59 Is Presentation of Acute Heart Failure Patients Linked to Mortality?

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Abstract

Introduction

Acute heart failure is an increasingly common cause for hospital admissions. It is largely presumed that these patients have breathlessness at rest, but National Audit data suggest otherwise. In clinical practice, treatment for acutely breathless patients is usually given within minutes of presentation but novel therapies studied in trials are not usually implemented until 6–12 h after initial presentation and treatment.

Methods

We collected detailed information retrospectively from the case-notes of a representative sample of patients admitted with a primary death/discharge diagnosis of heart failure to determine what proportions of patients were Short Of Breath At Rest (SOBAR) and Comfortable At Rest but Breathless On Slight Exertion (CARBOSE). We measured blood pressure (BP), heart rate and respiratory rate (RR) at initial presentation at 1, 2, 3, 4–6, 6–12 and 12–24 h. Results are described in median and Interquartile (IQR) ranges and the proportion with a systolic BP (SBP) >125 mmHg (RELAX-HF entry criterion). We assessed mortality in different groups at discharge, and 30 days, 90 days and 180 days after presentation.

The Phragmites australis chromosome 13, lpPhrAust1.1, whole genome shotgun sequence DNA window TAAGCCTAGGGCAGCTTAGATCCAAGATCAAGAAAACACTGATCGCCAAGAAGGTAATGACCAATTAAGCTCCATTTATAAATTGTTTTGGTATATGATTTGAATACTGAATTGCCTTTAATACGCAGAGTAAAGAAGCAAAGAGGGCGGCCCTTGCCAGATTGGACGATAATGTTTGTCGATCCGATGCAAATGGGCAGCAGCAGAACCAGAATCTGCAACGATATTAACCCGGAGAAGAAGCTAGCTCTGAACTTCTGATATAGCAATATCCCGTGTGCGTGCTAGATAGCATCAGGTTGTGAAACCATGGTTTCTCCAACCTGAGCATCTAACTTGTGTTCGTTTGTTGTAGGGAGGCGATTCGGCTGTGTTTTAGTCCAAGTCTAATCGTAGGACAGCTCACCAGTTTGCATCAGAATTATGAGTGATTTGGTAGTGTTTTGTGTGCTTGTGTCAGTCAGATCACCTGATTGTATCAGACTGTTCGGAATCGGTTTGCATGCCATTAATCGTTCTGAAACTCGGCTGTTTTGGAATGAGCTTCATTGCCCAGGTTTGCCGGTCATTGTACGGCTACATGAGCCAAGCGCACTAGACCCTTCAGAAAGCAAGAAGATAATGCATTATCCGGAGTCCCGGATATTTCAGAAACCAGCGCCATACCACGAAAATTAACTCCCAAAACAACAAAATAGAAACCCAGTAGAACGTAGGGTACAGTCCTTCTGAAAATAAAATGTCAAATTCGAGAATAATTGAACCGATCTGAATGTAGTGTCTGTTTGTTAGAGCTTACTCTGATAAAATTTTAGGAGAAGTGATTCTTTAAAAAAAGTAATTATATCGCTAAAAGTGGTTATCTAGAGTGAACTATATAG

Results

Of the 307 patients enrolled, 43% had SOBAR and 57% CARBOSE; 34% were women, the median age was 77 (IQR 71–84) years and median amino-terminal probrain natriuretic peptide (NT-proBNP) was 4082 (IQR: 1895–10,279 ng/L). Compared to patients with CARBOSE, patients with SOBAR were younger (76 vs 78 years), had higher HR (100 vs 85 bpm), SBP (141 vs 122 mmHg) and RR (24 vs 18 rpm) and were more often in atrial fibrillation (54% vs 49%). SBP was >125 mmHg in 73% patients with SOBAR and 46% with CARBOSE. SBP (122–116 mmHg), HR (85–82 bpm), and RR (18–18 rpm) changed little amongst patients with CARBOSE in the first 4–6 h but all declined steeply in patients with SOBAR (141–128 mmHg, 100–90 bpm, and 24–20 rpm, respectively). Overall 47% patients died in CARBOSE and 31% in SOBAR (HR 1.58, p-value = 0.02). After adjusting for age and sex, patients with CARBOSE had significantly higher all-cause mortality than SOBAR (HR = 1.70, p = 0.004). Further adjustment with Systolic Blood pressure, Heart Rate, Respiratory Rate, Creatinine levels and LVSD provided more evidence that CARBOSE was independently predictive of all-cause mortality (HR = 2.26, p = 0.003).

Conclusion

Most patients admitted with a primary diagnosis of heart failure present with CARBOSE rather than SOBAR. Patients presenting with SOBAR had, as expected, higher BP, heart and respiratory rates. CARBOSE showed little variation in these clinical characteristics in first 24 h but suffered higher mortality during hospital admission and at 30, 90, 180 days of presentation. Despite a higher risk of mortality, due to low BP, relatively fewer numbers of patients were suitable for serelaxin in CARBOSE.

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